Destiny Church leader Brian Tamaki denies homophobia

Destiny Church leader Brian Tamaki says he's "not homophobic at all" following a charity's decision to turn its back on a church-led anti-domestic violence march.

White Ribbon says the We Stand Because We Care community event appeared to have been "taken over" by church group Man Up New Zealand, and Mr Tamaki's "homophobic remarks" don't fit in with White Ribbon's kaupapa.

"It's a bit sad," Mr Tamaki told Newshub following the event in Auckland on Saturday.

"We're both standing for the same thing and we were always going to be here. But that's their choice so it's fine.

"I have beliefs and opinions and I hold those strongly as a minister. But we've never been homophobic or hated anyone of a different sexual orientation.

"We're all inclusive."

During a 2016 sermon Mr Tamaki claimed gays and lesbians were the cause of the Kaikoura earthquake.

"No other sin in the whole of the bible has any connection to earthquakes, floods and volcanic eruptions, but sexual perversions alone," he later said in a statement.

White Ribbon campaign manager Rob McCann told Newshub the organisation initially thought the event was organised by the community.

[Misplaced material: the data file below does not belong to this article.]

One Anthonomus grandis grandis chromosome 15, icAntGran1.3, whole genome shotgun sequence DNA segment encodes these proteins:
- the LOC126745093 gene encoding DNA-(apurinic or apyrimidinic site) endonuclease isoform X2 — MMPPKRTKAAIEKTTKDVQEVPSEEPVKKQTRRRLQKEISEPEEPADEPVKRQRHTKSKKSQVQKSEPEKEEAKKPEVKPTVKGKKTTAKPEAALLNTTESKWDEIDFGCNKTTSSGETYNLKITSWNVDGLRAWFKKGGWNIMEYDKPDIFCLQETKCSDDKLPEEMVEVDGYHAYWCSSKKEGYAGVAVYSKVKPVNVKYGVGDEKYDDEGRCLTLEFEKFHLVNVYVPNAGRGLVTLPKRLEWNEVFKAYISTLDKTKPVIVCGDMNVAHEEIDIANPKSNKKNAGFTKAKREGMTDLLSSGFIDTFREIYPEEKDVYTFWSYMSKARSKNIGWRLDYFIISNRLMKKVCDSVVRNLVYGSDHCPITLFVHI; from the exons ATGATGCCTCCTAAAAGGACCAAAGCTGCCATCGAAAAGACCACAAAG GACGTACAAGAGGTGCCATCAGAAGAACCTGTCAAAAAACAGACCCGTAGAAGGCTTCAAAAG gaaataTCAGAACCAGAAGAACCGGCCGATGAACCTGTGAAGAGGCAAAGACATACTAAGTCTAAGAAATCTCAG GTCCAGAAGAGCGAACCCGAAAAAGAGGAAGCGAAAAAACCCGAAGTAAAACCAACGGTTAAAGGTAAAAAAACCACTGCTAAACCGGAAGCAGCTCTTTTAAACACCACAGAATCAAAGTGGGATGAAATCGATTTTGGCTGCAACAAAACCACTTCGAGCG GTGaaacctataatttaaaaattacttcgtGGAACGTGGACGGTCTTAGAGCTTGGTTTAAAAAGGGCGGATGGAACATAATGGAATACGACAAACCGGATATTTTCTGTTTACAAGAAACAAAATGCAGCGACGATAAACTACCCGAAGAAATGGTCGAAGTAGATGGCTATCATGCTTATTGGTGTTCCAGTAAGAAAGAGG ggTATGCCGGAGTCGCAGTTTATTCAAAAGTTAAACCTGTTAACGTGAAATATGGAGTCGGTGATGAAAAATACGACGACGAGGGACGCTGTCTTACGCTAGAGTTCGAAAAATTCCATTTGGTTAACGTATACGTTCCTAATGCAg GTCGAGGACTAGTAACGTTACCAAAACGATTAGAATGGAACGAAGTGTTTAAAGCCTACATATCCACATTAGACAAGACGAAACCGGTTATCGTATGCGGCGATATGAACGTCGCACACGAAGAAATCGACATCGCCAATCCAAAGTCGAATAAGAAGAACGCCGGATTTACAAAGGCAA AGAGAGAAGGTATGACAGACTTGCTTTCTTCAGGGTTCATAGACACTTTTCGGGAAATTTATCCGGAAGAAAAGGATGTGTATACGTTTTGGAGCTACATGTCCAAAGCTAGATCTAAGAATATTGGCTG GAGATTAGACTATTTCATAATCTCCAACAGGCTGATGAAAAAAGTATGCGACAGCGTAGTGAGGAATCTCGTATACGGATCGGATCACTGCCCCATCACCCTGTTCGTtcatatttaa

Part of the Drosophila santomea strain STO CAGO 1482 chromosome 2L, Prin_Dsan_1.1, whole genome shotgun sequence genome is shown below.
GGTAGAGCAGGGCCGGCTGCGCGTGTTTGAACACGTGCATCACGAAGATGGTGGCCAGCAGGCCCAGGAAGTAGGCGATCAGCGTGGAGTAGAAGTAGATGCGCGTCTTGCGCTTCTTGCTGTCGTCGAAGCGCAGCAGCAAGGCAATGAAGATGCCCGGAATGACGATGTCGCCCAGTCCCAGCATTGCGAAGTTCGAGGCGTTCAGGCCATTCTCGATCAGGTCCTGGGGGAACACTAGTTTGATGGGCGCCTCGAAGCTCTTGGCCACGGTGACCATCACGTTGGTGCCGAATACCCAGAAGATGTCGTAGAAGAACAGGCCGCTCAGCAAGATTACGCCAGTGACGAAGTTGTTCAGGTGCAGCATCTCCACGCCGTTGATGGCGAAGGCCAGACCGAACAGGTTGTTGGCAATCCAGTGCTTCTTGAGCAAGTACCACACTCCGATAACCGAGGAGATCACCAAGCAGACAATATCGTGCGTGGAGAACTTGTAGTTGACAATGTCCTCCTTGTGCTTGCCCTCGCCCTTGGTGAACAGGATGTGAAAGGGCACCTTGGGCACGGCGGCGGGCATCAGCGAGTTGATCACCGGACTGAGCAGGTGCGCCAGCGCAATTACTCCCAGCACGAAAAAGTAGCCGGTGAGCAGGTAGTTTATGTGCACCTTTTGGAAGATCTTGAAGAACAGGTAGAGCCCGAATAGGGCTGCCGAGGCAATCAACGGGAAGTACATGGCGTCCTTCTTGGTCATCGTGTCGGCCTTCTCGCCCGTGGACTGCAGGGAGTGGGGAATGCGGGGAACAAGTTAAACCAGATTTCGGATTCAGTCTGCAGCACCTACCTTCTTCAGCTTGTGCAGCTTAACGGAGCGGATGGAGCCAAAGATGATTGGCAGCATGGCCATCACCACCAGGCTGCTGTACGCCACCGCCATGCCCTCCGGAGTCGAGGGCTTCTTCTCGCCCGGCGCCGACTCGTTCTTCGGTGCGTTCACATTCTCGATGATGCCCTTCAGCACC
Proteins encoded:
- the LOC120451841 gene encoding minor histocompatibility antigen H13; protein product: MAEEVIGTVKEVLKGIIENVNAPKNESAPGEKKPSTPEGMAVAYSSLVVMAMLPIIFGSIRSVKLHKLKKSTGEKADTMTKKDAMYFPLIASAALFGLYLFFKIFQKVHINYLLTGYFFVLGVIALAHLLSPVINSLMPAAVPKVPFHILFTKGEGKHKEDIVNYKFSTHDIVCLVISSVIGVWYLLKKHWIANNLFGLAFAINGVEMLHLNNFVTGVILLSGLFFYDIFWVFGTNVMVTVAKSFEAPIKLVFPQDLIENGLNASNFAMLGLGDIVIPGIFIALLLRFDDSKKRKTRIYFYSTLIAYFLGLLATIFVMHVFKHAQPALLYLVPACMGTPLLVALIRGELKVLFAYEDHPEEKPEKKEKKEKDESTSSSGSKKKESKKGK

"They're using the White Ribbon name for purposes we don't approve of."

Crowds of motorcycles and pedestrians took part in the march down Queen St, with the event's Facebook page expressing hopes of bringing the community together "regardless of our background or belief system".

Mr Tamaki says it's actually his church that is discriminated against.

"White Ribbon were with us, and I know [they] want to take the issue up, and they pull out at the last minute because they want me to disappear.

"I have been so marginalised. We've been so left out, hated, discriminated against.

"Then every other organisation gets a fright when they hear the name Destiny Church or Brian Tamaki.

"And yet, dear God, I don't smoke dope; I don't sell meth; I haven't drank alcohol since I was 21. I'm not a criminal - in fact quite the opposite.

"All that we do is self-funded. And yet we are still ostracised from everything that happens in society."

Mr Tamaki says the peaceful march highlighted more than just domestic violence, because it's not New Zealand's only issue.

"I think it's best to highlight all the problems in society, and we have some real difficulties with suicide, with prion numbers, with drug and alcohol abuse - it goes on and on.

"So I think it was a needed stand, all inclusive."

He had a message for Prime Minister Jacinda Ardern, too: "We want to work with the Government.

"We don't want to be pushed aside."


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